If it seems early, that’s because it is, but patterns already have begun to develop across Kansas State’s spotless start to this season.

One will encourage those on the Wildcats’ side. The other might not, depending on how much you care about nuance.

K-State used a 73-54 home win over Monmouth Wednesday night to move to 3-0 this season. The Wildcats are still adjusting to a new roster, which includes four newcomers seeing immediate playing time, and so a perfect record reflects positively on the players and coaches.

But the details reveal a couple early trends.

The first: K-State has gotten off to a rotten start from beyond the arc.

The second: The Wildcats have sleepwalked through first halves, only to awake in the second and come roaring back.

Again: It’s early. Three games. But these trends keep surfacing.

“Second half, much better flow,” K-State coach Bruce Weber said after Wednesday’s win. “You get 14 assists in the second half. Some of that, you’re making shots, but some of it, you’re moving the ball. And we stepped up and made some shots.”

Entering Wednesday, K-State ranked No. 328 out of 348 teams nationally in 3-point field goal percentage, shooting just 22.7% from distance this season. The Wildcats had hit just 10 of their 44 attempts, which includes a 4-for-23 outing in their win over UNLV on Saturday.

Over its first two games, K-State shot 1-for-32 from beyond the arc in the first half.

On Wednesday night, K-State connected on 4 of 19 triples. No Wildcat hit more than one. David Sloan, Xavier Sneed and Montavious Murphy each splashed one 3-pointer, plus a Pierson McAtee trey in garbage time.

That won’t come entirely as a surprise, in large part because K-State always figured to regress in the scoring department this season. Their best scorers last season, seniors Barry Brown, Dean Wade and Kamau Stokes, have all moved on. And that was a team that ranked last in the Big 12 in scoring offense.

Yet the Wildcats expected to plug those holes to different degrees — namely with Cartier Diarra, Mike McGuirl and Sneed — haven’t always shot particularly well, even when the offense has hummed along.

“I think they were open looks,” Murphy said, “they just didn’t go in. I think it’s just when we spot up, we’ve just got to make the shot. It takes getting in the gym and trying to hit them.”

For Weber’s part, he agreed with Murphy. Some 3s were forced, but some were wide open — the Wildcats just missed.

“I told them at halftime,” Weber said. “‘What are teams doing to us? They’re just sitting in the lane, waiting.’ A couple times, we had drop-downs. They had three guys around Levi (Stockard), loses the ball. Mak (Mawien) got it taken a couple times where we drove and there’s a bunch of people there.”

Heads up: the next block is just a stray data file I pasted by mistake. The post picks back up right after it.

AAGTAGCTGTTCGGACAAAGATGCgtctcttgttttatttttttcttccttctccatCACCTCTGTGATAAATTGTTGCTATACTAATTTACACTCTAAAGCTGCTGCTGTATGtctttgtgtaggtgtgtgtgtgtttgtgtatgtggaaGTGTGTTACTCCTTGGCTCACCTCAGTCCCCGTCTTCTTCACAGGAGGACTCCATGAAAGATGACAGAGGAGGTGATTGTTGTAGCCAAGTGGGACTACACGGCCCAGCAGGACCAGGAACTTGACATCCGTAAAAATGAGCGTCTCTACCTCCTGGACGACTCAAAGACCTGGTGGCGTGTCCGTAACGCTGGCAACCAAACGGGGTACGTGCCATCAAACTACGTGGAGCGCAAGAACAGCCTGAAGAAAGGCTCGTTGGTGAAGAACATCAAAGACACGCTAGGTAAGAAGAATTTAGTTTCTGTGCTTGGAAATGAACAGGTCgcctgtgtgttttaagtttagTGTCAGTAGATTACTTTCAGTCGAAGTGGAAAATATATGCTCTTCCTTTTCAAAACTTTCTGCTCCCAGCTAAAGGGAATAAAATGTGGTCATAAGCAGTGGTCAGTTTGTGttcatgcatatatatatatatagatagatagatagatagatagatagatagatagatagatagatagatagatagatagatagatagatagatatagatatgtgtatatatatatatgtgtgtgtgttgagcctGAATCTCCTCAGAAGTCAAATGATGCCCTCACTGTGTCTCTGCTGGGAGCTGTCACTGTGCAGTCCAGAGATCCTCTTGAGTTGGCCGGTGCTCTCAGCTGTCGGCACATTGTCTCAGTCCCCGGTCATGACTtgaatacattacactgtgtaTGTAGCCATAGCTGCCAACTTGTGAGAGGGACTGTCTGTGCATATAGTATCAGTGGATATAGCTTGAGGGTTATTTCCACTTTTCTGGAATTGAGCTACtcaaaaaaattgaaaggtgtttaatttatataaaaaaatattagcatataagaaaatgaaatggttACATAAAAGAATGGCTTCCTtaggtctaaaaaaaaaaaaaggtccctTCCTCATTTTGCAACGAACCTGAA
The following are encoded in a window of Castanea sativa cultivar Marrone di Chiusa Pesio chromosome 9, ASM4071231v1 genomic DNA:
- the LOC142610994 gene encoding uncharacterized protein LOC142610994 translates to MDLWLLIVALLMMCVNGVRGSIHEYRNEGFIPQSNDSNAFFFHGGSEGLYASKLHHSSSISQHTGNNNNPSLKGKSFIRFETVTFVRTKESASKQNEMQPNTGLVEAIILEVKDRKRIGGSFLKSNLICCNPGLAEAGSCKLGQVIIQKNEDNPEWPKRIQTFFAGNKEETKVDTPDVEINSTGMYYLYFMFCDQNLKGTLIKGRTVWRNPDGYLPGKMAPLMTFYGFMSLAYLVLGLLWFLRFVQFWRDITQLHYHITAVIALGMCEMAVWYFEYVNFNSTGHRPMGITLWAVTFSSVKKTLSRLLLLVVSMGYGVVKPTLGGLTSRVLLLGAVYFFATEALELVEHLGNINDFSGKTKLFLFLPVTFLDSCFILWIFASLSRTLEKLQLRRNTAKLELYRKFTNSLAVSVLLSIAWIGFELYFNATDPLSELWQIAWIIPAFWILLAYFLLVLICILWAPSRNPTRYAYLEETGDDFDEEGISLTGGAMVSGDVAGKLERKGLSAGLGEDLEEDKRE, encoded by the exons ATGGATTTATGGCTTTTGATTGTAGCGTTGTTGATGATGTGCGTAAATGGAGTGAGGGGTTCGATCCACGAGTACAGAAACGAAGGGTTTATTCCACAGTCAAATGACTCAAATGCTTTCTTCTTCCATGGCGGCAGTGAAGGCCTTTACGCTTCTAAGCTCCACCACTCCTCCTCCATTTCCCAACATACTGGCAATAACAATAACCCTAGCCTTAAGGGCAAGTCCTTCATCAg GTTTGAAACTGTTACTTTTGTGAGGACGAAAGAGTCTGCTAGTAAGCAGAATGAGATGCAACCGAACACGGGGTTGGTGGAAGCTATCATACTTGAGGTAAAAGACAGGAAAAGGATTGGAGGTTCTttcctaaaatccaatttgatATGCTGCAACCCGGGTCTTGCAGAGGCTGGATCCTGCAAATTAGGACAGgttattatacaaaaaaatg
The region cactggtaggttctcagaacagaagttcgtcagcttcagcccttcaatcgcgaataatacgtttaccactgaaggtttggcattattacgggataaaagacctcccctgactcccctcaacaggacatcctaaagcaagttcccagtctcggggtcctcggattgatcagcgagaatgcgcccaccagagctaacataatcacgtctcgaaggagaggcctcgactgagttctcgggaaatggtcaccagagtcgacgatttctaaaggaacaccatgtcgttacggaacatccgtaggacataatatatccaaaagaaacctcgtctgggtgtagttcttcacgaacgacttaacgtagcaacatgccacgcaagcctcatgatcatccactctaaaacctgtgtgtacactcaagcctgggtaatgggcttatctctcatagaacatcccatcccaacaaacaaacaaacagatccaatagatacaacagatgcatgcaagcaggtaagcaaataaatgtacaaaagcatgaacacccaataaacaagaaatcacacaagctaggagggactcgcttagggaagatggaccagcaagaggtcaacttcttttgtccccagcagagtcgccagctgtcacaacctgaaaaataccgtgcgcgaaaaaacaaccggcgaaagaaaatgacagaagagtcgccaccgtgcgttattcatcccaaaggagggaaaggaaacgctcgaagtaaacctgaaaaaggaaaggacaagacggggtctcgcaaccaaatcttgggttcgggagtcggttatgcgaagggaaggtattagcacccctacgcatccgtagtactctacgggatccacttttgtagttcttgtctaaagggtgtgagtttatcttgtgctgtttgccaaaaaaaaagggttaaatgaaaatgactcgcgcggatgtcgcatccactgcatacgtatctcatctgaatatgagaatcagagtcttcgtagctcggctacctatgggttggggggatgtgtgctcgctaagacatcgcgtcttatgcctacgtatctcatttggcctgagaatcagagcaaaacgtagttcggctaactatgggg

In other words, Weber said, teams are daring the Wildcats to shoot. They’re winning those bets.

Which brings us to the second trend that’s begun to develop for the Wildcats: Forgettable first halves that have given way to sterling second halves.

Let’s start at Game 1, K-State’s 67-54 win over North Dakota State. The Wildcats trailed, 22-21, at halftime. They shot just 33% in the first half. They made just 1 of their 12 first-half treys.

Then, in the second half, the Wildcats shot a sizzling 52 percent from the field and connected on five of their nine triples. That helped K-State outpace North Dakota State 46-32 in the second half.

Against UNLV, K-State shot just 28 percent in the first half, including a 0-for-10 mark from beyond the arc. The Wildcats managed just 16 points.

In the second half, those numbers were 46 percent from the field and 3-for-11 from downtown. The Wildcats finished off the Runnin’ Rebels in overtime.

Finally, on Wednesday night, K-State’s first-half shooting numbers, 29% from the field, and 0-for-10 on 3-pointers, paled in comparison to its second-half figures. The Wildcats shot 64% overall, including a 4-for-9 outing on long balls. In sum, K-State has been outscored 74-57 in the first half. In the second half, the Wildcats have outscored opponents 131-82.

“At halftime, before the coaches come in,” backup point guard David Sloan said, “we talk and the guys on the bench see what the guys on the court are not doing. We just communicate, and they got in there the first five minutes and adjust. Then, we come off the bench and try to just pick up where they’ve left off.”

If there’s a silver lining in all of this for K-State, just look at the calendar. It’s November. The Wildcats have ample time to fix their issues, even if it means doing so in small increments. With a revamped roster at hand, that may be the solution.

It may start in the gym. Or even in the players’ heads.

“I feel like we just come out and take things for granted, but we have to come out in the second half and just always play hard,” Murphy said. “I think we should come out and play harder in the first half and just lock in.”

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